Tuesday, March 4, 2014

Camera Obscura Experiment

Jane Morris Pack, a painter and educator in Greece, has built a camera obscura to learn more about the methods that might have been used by Vermeer. Here's the first version that she tried out, using a modular frame and black drape.

And here's her improved box with better light-shielding ability.

On the left is an unedited image of the projection from within the camera, flipped 180 degrees, and on the right is the first painting, painted entirely from inside the box.

Read the full story of Jane Morris Pack's Camera Obscura Project. Thanks, Jane!


Eric Bouffard said...

Thanks James. That posting was amazing. I'd recently seen "Tim's Vermeer" and was very impressed to see his exploration. To see Jane's experiment with the camera obscura is fascinating. It was great to see another viewpoint and attempt. Jane's imagery is very impressive using the camera obscura.

Tom Hart said...

Having been resistant at first, I find myself leaning more toward accepting that Vermeer likely used a camera obscura. But I also find myself caring less whether he did or didn't. Great picture making is great picture making. Period. My enjoyment is usually enhanced if I see the artist's "hand" more, but for me Vermeer is an exception to that personal rule. His composition and lighting are remarkable, regardless of how the image was made. It's like time-travel.

However, I still think that Hockney overreaches in his assertion that tools like the camera obscura were widely used. Clearly we know that there are artists today - as there surely were in ages past - who could paint very realistic images without using optical tools like the camera obscura.

James Gurney said...

Tom, you said it so well, and I completely agree.

I read Mr. Hockney's book expecting to discount it completely. But I feel there is a germ of truth to it. It's not surprising that artists have always been on the forefront of any form of visual tools, be it lenses, photography, film, or CGI. What Hockney doesn't see to grasp is how well trained artists without any recourse to lenses can produce a "photographic" image if they wish to. Therefore one must be extremely skeptical about claims made about Vermeer's methods.

With regard to this post, I think it's wonderful that J. M. Pack has done this experiment to take the discussion from theory to practice.

Eric, thanks. A lot of people have recommended Tim's Vermeer, and I just haven't seen it yet.

Charles Johnson said...

I personally don't buy Hockney's theory that Veermer used a camera obscura - primarily because there was no evidence amongst his possessions after his death.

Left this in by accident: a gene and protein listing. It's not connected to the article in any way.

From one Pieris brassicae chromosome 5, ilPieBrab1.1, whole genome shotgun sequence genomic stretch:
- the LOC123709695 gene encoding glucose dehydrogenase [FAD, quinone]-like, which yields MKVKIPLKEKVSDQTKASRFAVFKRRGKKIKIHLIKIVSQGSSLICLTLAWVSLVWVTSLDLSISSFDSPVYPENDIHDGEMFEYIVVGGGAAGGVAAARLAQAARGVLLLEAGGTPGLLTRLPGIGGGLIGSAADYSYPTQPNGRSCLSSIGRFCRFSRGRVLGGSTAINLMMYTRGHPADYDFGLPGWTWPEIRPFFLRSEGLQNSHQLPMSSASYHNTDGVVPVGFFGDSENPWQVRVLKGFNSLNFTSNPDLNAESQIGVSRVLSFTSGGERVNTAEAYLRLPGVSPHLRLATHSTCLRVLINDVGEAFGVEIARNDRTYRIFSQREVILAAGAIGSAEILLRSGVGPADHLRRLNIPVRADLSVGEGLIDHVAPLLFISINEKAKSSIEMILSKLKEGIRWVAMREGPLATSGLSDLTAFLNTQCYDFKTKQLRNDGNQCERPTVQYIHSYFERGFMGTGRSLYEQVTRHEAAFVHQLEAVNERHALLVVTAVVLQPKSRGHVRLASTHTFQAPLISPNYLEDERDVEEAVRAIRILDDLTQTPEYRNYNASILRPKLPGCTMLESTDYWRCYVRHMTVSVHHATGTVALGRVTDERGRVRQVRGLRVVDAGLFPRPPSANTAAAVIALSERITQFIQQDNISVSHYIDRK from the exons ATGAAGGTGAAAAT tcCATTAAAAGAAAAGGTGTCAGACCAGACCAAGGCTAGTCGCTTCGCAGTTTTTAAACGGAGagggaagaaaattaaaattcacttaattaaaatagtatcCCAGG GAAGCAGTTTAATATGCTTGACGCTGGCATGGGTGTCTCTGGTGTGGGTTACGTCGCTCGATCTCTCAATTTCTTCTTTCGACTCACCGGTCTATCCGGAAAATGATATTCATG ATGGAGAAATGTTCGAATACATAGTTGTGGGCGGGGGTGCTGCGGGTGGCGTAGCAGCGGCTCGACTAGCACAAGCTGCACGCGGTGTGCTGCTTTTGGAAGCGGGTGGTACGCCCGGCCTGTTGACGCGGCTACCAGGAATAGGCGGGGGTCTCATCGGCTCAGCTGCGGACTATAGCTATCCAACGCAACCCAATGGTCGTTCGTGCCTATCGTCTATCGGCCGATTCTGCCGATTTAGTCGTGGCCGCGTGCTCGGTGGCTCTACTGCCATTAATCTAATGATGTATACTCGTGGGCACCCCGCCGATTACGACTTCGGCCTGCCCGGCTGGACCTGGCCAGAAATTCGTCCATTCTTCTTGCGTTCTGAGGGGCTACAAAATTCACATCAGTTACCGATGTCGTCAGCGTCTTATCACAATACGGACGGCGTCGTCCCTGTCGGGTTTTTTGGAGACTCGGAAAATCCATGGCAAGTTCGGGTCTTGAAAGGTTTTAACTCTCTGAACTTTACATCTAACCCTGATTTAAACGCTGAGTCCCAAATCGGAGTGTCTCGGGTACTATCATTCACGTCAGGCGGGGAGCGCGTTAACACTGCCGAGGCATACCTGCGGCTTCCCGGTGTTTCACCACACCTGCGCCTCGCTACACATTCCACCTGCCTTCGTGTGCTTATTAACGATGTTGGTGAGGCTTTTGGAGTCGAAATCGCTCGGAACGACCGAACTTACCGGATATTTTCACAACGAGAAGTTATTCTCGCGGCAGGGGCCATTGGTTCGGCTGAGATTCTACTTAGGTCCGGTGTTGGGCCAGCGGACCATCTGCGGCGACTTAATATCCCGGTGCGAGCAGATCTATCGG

The main reason I read the book was because I was building a camera obscura at the time.
I haven't used the thing in ten years, but if you catalog and sell off my possessions to pay my enormous debt (as was done with Vermeer) you'll find a pile of thrift-store glasses with one lens, a half-dozen cardboard-and-paper cameras obscura, and one unintentionally-steampunky camera obscura.
So, if Vermeer used one everyday of his life, during a period when the lenses would have been worth a great deal, there would have been evidence of optics amongst his possessions.
But, I also agree with Tom, the camera is just a tool and it doesn't matter if he used one or not - the work speaks for itself.

WW said...

I've been looking into Canaletto's use of the camera obscura, since many of the landmarks in his paintings still exist, as do sketches supposedly made from a camera. What I've have found so far is that he seemed to used it mostly as a quick way to get certain a topological accuracy within segments of a much larger scene, but ultimately departed from those sketches by resizing numerous individual elements in order to balance the final composition. In other words, he appears to have used the camera as a measuring tool, then pretty much ignored those measurements. What is also apparent, is that no lenses of his day would encompass the super wide angle views of his paintings; and many of his constructed perspectives, though perfectly natural at first glance, are in fact impossible to achieve from a single vantage point. Furthermore, in at least one painting I've studied, the sun is seen coming from the North – from an angle that could never have occurred. Thus all the highlights and shadows are not observed, but completely imagined.